Inclusivity is the second quality. It means ensuring that the marginalized—the ‘majority world’ of those without a voice—are brought in to decision-making. This can mean, as in the case of Germany’s welcome of large numbers of refugees, confronting the anger of those who are afraid of diversity and would prefer to close borders and exclude those fleeing violence or persecution. The example I know best here is of Henri Bura Ladyi, an ex-child soldier in the Congo who, when Peace Direct is able to send him a small sum of money, gets on his motorbike and rides into the bush. There he buys a herd of goats and drives them to where the militia are hiding. This is risking his life because the militia are trigger-happy, high on drugs, and don’t like intruders. But Henri knows how to talk to them and swaps one goat (price $5) for one child, and brings the children home. Then the hard work begins of reintegrating these traumatised children into their families, members of whom they may have been forced to kill.
Listening is a quality that may sound easy; indeed, most people think they are good listeners. But most people are not. Giving another person my full attention is one of the greatest gifts I can give, and that attention needs to be such that I can sense the emotions behind what the other person is saying. This means that, in an argument, I can move from my head, namely, “I’m right and you’re wrong,” to my heart and sense “Oh, is that what this feels like for you?” With some initial difficulty, I taught our listening exercise (you can find it in my book Pioneering the Possible: Awakened Leadership for a World that Works) to senior executives of one of the largest global luxury companies in the world. After some resistance, they learned how to give their full listening attention to one another and they reported: “What you taught us enables us now to resolve in 15 minutes what previously would have taken four hours of argument, and still not been agreed!” So, real listening is a key skill in transforming conflicts.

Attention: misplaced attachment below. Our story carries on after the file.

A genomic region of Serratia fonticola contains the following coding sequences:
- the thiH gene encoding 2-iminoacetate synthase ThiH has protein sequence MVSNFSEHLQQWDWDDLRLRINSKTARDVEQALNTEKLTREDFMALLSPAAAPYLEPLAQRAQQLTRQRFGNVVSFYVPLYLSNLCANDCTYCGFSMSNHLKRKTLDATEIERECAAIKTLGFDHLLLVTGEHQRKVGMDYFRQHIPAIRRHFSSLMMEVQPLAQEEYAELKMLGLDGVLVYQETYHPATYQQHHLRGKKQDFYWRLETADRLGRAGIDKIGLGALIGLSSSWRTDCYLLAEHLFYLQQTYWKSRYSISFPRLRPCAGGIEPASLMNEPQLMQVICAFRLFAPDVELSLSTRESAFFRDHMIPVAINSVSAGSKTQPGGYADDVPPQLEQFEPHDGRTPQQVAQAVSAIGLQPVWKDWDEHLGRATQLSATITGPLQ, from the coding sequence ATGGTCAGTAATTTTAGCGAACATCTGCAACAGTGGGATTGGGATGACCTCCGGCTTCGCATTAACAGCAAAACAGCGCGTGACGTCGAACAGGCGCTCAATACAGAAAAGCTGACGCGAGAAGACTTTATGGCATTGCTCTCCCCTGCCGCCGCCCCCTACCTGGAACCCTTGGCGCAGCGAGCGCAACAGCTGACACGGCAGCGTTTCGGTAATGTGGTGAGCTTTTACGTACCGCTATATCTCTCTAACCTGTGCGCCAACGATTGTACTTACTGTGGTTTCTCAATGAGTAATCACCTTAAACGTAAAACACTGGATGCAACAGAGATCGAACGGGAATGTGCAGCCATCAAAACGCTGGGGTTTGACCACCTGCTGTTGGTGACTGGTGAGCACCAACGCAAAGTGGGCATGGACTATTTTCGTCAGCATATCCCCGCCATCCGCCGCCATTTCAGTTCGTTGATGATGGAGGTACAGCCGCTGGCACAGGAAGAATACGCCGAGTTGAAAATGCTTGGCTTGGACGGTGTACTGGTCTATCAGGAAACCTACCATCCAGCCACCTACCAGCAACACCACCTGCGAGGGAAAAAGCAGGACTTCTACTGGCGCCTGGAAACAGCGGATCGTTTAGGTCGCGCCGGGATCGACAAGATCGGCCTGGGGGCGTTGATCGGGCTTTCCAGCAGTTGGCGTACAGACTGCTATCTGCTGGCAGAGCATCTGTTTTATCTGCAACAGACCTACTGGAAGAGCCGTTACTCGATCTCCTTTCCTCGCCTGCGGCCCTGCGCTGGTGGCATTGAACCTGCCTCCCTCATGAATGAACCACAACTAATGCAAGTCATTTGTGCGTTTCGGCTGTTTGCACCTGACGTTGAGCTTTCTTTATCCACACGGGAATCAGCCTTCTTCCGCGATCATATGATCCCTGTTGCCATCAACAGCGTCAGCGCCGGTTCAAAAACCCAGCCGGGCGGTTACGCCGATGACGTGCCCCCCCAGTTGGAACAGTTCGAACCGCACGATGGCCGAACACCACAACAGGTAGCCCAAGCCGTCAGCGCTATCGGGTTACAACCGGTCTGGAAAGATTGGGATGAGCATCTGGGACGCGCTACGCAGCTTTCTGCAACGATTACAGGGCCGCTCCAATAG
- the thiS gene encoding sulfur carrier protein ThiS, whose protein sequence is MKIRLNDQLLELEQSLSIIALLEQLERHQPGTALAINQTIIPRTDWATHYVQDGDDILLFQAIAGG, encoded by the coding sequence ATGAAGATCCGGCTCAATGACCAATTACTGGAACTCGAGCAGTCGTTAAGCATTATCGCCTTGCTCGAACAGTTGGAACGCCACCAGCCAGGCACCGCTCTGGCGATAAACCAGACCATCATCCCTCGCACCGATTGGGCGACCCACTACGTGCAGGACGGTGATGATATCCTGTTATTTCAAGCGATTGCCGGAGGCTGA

Interconnectedness is the longing to nurture and protect our planet and her resources. The arrogant celebration of ‘man’s conquest of nature’ is being replaced by the realization that we need to respect, safeguard, and help regenerate the planetary life of which we are a part. This is evident in the refusal of millennials to work for companies with outdated values. By 2020, those born between 1980 and 2000 will form 50% of the global workforce and will be the largest consumer class. Surveys show that an overwhelming 75% of those born between 1980 and 2000 have four major priorities: planet, people, and purpose, which all come before profit. They consider environmental protection, climate change, resource scarcity, and biodiversity loss as their number one priority. Some are even insisting that governments appoint a Guardian of Future Generations, an official whose job it is to think ahead long term to what may affect our grandchildren, with the power to stop governments or corporations taking actions that may pollute or harm the planet and its creatures.
Regeneration is a deeply felt quality of feminine intelligence because the female body is innately in tune with reproduction, with the Earth, and with the cycles of the moon. Men can also be deeply in touch with the current needs of Earth that go way beyond sustainability, the buzzword of ‘corporate social responsibility’ policies that often sadly gather dust in drawers rather than generating action. For years, indigenous leaders have been telling us that decisions must be made—not in the interests of the next quarterly figures but with the interests of the next seven generations in mind. We need to clean up the vast islands of plastic debris polluting the Pacific Ocean, enable our rivers to recover from oil and chemicals casually spilled, replace the tops of mountains scalped to permit mining, and re-forest lands that have become barren through over-farming. Near Rio in Brazil, Thais Corral inherited a mountain where all the trees had been cut down; she has now established Sino Da Vale, where students come for a six-month internship to learn to raise native saplings, plant them according to contours, and protect them from loggers.